OK In Health - Glorious Garden Gems

How to attract butterflies to your garden year-round - February 2019

By Lindsay Coulter

butterfly

Want to help butterflies? Think beyond providing flowers for nectar in the height of summer.

Many butterfly species we see in Canada don't migrate. You can provide habitat and food for their entire lifecycle — eggs, larvae, pupae AND adults — throughout the year. You'll need:

Host plants: Adults need a place to lay eggs where their caterpillars will forage. (Plant species that will get eaten and not just look pretty!)

Mud puddles: Some butterflies rarely visit flowers. They prefer mud, poop (a.k.a. "scat" or "dung"), sap and rotting fruit.

Blooms from spring through fall: Don't limit your garden to an end-of-July colour extravaganza. You'll need a diversity of native nectar plants to flower over a few months.

Overwintering habitat: Consider not raking leaves to provide a butterfly nursery! Most butterflies in Canada overwinter as caterpillars, others as pupae. A few species winter as adults, hibernating in hollow trees, under bark and firewood piles, or in garden shed cracks and crevices. Few spend winter as eggs.

Sunshine: Make sure you (or your neighbours) have sunny spots.

Nectar plants: Most butterflies will feed from more than a few plant species.

Think about the role of your yard: Is it a habitat source (high quality patch that supports population increases)? Or is it more of an island? Some yards can provide for one butterfly species' entire life cycle. Some are disconnected from other habitat patches. Walk around the block and view your neighbourhood through a butterfly's eyes. Chat with your neighbours and see what they're planting. Note possible connecting corridors between butterfly-friendly patches. Can schoolyards, boulevards and local green spaces where you live help support butterflies?

Get to know native butterfly species: Not every person in Canada can create monarch butterfly habitat (e.g., they aren't native to Vancouver Island).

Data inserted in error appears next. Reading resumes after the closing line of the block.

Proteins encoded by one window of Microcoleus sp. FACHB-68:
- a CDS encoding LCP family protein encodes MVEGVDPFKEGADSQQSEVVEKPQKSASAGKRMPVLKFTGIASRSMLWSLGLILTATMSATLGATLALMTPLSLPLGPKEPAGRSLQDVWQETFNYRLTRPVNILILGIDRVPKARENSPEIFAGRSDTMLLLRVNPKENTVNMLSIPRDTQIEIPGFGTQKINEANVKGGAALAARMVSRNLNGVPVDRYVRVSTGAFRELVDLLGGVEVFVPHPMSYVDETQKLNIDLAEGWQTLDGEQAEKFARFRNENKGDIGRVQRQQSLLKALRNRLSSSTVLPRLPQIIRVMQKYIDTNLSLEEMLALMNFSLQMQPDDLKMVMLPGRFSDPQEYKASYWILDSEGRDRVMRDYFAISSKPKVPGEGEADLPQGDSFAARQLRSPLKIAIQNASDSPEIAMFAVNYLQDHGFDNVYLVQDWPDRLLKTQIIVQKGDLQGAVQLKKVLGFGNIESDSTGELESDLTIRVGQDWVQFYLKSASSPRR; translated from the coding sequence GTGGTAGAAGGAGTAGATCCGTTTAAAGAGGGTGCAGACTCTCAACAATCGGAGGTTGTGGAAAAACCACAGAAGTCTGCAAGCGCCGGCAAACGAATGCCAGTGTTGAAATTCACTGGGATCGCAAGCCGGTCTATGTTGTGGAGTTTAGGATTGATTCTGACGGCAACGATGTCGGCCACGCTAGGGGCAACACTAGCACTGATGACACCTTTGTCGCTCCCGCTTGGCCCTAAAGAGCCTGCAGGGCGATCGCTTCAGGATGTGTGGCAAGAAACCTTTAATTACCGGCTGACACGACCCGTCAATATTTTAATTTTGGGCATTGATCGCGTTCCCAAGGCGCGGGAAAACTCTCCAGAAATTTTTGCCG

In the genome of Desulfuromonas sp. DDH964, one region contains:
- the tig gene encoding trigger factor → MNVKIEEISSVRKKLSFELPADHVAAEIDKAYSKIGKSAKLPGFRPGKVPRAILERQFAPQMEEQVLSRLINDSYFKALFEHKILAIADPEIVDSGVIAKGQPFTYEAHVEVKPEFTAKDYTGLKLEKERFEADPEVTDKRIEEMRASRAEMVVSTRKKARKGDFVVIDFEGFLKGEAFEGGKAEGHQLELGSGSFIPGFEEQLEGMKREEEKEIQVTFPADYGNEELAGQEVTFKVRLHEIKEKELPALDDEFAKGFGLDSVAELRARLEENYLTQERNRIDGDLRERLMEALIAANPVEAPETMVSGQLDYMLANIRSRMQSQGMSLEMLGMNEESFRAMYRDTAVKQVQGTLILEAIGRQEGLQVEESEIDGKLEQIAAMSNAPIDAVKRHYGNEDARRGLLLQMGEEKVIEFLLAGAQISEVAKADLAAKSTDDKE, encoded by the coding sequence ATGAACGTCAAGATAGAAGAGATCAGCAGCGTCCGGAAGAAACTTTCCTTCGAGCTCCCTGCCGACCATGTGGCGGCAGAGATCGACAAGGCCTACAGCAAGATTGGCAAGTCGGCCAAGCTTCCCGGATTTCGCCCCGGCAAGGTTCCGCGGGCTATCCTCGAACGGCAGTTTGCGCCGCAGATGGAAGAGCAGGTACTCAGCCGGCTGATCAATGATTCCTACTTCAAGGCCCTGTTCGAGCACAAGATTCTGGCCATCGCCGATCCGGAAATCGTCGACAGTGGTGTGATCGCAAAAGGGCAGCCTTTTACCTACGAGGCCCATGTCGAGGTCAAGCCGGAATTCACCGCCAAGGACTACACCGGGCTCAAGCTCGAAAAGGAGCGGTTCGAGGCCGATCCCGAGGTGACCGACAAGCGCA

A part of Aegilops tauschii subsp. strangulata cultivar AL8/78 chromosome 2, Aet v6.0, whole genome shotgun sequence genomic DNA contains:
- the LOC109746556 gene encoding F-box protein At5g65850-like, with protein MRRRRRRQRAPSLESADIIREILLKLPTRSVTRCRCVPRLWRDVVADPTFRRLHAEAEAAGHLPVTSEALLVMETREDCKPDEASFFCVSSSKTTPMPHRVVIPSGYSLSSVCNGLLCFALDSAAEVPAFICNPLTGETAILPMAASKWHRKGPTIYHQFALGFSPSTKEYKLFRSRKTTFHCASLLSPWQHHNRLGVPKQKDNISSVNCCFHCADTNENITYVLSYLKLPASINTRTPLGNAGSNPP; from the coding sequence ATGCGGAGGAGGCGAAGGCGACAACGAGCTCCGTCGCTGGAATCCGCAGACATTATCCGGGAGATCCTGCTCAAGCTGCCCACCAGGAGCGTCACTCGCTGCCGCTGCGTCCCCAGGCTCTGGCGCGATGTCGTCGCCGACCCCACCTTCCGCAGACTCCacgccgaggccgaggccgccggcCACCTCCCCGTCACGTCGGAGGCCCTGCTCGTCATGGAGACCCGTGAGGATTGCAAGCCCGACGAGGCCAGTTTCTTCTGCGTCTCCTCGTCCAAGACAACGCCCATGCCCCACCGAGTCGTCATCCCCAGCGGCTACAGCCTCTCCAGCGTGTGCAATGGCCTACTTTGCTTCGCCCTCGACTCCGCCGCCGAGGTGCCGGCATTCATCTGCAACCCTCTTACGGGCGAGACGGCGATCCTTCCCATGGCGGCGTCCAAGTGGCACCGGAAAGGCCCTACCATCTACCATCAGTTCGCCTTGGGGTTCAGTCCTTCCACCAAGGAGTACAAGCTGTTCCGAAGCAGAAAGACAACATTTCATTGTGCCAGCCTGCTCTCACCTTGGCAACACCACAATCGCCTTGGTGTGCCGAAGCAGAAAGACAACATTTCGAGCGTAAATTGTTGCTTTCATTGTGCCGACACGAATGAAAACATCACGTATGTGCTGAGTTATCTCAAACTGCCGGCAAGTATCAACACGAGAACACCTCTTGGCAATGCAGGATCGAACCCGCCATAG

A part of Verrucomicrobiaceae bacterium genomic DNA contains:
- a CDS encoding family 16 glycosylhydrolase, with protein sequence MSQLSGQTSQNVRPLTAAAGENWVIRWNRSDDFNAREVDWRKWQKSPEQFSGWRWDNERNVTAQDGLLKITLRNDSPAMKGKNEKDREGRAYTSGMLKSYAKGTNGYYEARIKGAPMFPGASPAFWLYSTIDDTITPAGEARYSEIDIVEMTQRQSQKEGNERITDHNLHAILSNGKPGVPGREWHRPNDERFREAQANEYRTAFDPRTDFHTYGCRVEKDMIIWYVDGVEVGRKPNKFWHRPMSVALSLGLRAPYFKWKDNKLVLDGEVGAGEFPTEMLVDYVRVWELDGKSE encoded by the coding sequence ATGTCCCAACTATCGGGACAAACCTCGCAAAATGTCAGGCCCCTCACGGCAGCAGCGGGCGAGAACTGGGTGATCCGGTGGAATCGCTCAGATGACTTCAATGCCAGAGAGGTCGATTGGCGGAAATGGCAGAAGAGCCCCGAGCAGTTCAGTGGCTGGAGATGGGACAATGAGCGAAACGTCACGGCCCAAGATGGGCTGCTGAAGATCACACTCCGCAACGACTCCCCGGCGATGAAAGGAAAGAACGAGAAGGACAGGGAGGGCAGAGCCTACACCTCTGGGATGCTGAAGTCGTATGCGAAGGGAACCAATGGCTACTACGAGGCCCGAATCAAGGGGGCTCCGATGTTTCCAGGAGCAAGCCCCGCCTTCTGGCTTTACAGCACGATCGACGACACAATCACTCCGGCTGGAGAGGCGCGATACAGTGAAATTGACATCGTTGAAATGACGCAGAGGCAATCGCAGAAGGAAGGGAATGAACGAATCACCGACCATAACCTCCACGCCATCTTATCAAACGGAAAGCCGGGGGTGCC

What will you do this season to help butterflies?

Sincerely, 
Lindsay Coulter, a fellow Queen of Green

For more great tips from Lindsay check out her blog 




Lindsay  Coulter Lindsay 's Bio: David Suzuki's Queen of Green, Lindsay Coulter, answers your green living questions and offers tips and recipes to make your life easier on the environment. It's all about green living made easy. Continue the conversation: read Queen of Green blog - Lindsay Coulter Website


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Wellness Tip
Salad Dressing Calorie Control
Many people are eating more salads to boost vegetable consumption. However, drowning greens in high fat salad dressings can put a dent in your fat budget. If you regularly enjoy adding salads to your lunch or dinner, consider trying this way of applying the dressing. Place just 1-2 tablespoons of salad dressing in a large zip-lock bag or airtight container. Fill with salad, seal, and shake away! A small amount of dressing will lightly coat your greens and vegetables.


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Roasted Butternut Squash Polenta with Fried Sage
Category: Vegetarian Entrees
Description: Roasting caramelizes the sugars and brings out the sweetness of the tender chunks of butternut squash that punctuate this golden yellow polenta casserole. It is finished off with the herbal overtones of butter-browned sage. We like this squash because it's easier to peel and cut compared with some squash. Marked by a tan exterior, the interior is a bright, rich orange. The butternut's flesh is less "stringy" than many squash making it perfect for purees and efficient cubes.

¦Butternut squash contains many vital poly-phenolic anti-oxidants and vitamins. Similar to other cucurbitaceae members, it is very low in calories; provides just 45 cal per 100 g. It contains no saturated fats or cholesterol; but is rich source of dietary fiber and phyto-nutrients. Squash is one of the common vegetable that is often recommended by dieticians in the cholesterol controlling and weight reduction programs.

¦It has more vitamin A than that in pumpkin. At 10630 IU per 100 g, it is perhaps the single vegetable source in the cucurbitaceae family with highest levels of vitamin-A, providing about 354% of RDA. Vitamin A is a powerful natural anti-oxidant and is required by body for maintaining the integrity of skin and mucus membranes. It is also an essential vitamin for vision. Research studies suggest that natural foods rich in vitamin A helps body protect against lung and oral cavity cancers.

¦Furthermore, butternut squash has plentiful of natural poly-phenolic flavonoid compounds like a and ß-carotenes, cryptoxanthin-ß, and lutein. These compounds convert to vitamin A inside the body and deliver same protective functions of vitamin A on the body.

¦It is rich in B-complex group of vitamins like folates, riboflavin, niacin, vitamin B-6 (pyridoxine), thiamin, and pantothenic acid.

¦It has similar mineral profile as pumpkin, containing adequate levels of minerals like iron, zinc, copper, calcium, potassium, and phosphorus.

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